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'Memories' Of Bygone Days At Brea Gallery


Marie Sofi isn't likely to mind if visitors find the latest exhibit at Brea Gallery a bit old-fashioned. That's exactly the way the gallery director planned it.

Sofi said she created "Memories" to bring a sense of nostalgia to older patrons and to give younger visitors a sense of what life was like in times gone by. The exhibition of antique furniture, toys and household items runs through Aug. 22 at the gallery, which is part of the Brea Civic Cultural Center, 1 Civic Center Drive.

Sofi began planning "Memories" when a survey of gallery visitors turned up a "big request for antiques and collectibles." At first, she hoped to concentrate on the years 1800-1850. But items from that time proved scarce and expensive to transport, so Sofi broadened her search to include the period up to the 1930s.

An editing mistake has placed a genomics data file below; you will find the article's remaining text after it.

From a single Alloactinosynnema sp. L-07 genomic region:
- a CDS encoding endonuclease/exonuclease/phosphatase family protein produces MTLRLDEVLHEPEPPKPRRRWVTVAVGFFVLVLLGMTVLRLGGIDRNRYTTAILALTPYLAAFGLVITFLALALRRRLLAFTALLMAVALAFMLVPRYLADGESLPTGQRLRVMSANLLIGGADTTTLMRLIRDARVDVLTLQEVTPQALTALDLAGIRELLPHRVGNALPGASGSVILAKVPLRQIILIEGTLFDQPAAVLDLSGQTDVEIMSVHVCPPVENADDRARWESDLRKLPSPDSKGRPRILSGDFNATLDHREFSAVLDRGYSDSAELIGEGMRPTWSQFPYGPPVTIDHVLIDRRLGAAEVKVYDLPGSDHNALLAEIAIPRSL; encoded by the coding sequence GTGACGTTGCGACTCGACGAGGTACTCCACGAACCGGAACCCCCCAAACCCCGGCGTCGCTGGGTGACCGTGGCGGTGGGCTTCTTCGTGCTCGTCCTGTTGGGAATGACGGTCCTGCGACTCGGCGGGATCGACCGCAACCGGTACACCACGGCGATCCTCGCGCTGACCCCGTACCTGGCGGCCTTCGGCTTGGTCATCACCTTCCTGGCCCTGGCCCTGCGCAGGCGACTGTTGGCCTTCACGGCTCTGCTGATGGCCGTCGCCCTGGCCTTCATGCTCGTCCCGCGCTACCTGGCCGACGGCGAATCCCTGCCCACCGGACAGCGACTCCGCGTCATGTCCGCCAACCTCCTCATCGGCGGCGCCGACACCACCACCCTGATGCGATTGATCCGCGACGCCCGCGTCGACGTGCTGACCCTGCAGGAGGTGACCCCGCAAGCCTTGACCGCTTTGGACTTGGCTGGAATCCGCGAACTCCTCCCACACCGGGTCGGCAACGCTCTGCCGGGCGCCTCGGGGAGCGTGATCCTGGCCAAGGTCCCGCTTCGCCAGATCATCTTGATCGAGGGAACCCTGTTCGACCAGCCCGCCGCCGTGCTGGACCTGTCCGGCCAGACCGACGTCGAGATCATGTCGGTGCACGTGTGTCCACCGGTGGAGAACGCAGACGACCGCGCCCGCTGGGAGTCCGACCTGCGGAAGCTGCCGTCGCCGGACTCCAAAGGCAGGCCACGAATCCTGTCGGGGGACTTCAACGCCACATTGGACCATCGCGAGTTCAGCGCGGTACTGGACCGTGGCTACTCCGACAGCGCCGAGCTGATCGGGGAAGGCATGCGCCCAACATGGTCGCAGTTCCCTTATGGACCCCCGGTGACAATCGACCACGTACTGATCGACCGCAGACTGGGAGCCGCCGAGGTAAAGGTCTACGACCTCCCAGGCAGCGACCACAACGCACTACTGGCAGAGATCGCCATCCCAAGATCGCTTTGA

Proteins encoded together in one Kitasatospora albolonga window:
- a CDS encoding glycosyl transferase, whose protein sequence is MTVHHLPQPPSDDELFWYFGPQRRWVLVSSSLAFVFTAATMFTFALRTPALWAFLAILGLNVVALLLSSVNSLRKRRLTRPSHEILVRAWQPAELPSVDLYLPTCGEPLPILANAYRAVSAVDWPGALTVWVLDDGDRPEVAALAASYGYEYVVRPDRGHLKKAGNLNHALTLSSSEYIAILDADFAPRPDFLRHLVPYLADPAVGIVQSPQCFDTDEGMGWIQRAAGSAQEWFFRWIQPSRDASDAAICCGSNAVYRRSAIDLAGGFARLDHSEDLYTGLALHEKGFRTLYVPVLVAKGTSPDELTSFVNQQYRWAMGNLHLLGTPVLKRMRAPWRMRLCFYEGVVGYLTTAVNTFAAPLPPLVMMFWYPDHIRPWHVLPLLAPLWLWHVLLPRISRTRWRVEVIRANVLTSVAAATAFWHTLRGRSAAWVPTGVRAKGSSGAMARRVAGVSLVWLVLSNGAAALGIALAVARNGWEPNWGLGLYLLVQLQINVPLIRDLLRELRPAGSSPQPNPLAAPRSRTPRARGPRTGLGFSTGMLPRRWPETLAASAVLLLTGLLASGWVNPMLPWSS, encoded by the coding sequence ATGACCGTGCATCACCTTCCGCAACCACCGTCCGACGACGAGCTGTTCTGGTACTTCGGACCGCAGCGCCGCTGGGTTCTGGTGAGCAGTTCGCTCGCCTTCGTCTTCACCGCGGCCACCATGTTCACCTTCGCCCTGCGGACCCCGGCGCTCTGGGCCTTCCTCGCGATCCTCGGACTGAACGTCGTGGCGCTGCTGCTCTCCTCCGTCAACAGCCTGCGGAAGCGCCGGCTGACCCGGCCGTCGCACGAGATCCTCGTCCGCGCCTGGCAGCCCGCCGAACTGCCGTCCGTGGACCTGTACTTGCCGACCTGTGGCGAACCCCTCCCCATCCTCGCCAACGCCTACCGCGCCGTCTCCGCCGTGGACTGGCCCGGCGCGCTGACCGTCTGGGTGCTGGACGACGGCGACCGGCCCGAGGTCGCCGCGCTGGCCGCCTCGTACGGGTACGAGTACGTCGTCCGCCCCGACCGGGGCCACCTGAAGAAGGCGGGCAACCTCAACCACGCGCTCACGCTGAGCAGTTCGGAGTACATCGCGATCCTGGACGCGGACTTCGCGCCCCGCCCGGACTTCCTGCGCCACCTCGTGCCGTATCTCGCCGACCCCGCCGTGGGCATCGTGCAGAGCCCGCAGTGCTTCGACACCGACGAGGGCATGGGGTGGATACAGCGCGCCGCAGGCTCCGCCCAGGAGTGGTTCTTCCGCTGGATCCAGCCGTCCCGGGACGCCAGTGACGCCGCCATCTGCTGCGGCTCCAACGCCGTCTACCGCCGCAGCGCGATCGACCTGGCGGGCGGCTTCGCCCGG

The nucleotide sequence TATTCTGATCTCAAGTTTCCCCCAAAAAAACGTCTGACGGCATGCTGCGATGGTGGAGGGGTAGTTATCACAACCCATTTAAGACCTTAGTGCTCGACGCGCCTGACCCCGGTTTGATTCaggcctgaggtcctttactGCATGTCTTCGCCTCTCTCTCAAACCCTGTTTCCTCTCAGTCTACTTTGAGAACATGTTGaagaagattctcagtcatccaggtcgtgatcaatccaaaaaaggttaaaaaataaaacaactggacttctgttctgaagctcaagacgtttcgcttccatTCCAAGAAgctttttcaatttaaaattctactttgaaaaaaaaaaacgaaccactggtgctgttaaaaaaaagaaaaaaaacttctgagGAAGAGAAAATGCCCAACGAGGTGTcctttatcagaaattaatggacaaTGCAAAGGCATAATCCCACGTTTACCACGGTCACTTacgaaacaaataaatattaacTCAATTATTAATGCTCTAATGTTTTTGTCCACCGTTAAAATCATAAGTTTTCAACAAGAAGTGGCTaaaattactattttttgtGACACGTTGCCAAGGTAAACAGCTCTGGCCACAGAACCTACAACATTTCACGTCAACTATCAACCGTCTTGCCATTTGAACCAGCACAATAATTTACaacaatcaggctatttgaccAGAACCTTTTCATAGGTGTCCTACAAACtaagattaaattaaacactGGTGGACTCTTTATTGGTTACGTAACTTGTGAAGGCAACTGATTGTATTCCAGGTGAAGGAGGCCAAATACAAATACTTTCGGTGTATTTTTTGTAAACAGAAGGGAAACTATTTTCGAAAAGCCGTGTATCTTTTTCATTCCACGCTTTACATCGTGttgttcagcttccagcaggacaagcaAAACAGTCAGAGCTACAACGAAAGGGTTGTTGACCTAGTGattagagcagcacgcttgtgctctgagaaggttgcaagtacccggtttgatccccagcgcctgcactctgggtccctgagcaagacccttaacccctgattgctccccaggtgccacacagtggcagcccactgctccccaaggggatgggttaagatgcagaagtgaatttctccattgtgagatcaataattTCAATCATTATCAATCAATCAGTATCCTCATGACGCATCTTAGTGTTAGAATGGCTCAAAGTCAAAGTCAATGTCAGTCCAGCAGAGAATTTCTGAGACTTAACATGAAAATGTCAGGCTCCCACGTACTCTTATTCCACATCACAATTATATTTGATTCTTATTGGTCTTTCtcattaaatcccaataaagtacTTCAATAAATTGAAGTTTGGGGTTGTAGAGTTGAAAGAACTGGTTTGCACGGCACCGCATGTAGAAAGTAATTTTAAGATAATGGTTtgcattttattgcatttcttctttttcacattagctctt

Sofi first concentrated on historical societies and antique dealers. But soon she began receiving calls from private parties willing to lend antiques to the gallery. Most of the items in the exhibit came from personal collections. "It's always nice when you work on an exhibit and get this much community participation," Sofi said.

Much of the exhibit is organized into dioramas recreating typical period settings: a Victorian-era parlor, a dining room, a children's room, a sewing room, a bathroom and a kitchen. Other displays feature collections of antique costumes, cameras, bicycles, glassware, dolls, toy trains and toy trucks.

The exhibit also includes an area where visitors can create squares for a community quilt, which will be raffled off on the last day of the exhibit, Aug. 22 at 5 p.m. Quilt and spinning-wheel demonstrations are also planned in conjunction with "Memories."

Exhibits at the Brea Gallery change every six weeks. Most shows feature art, but the gallery displays one historical and one scientific exhibit each year; after "Memories" comes an oceanography exhibition.

Brea Gallery hours are Wednesday through Friday, noon to 5 p.m.; Thursday to 8 p.m. Admission is free. Guided tours of the exhibit can be arranged by calling the gallery at 990-7730.

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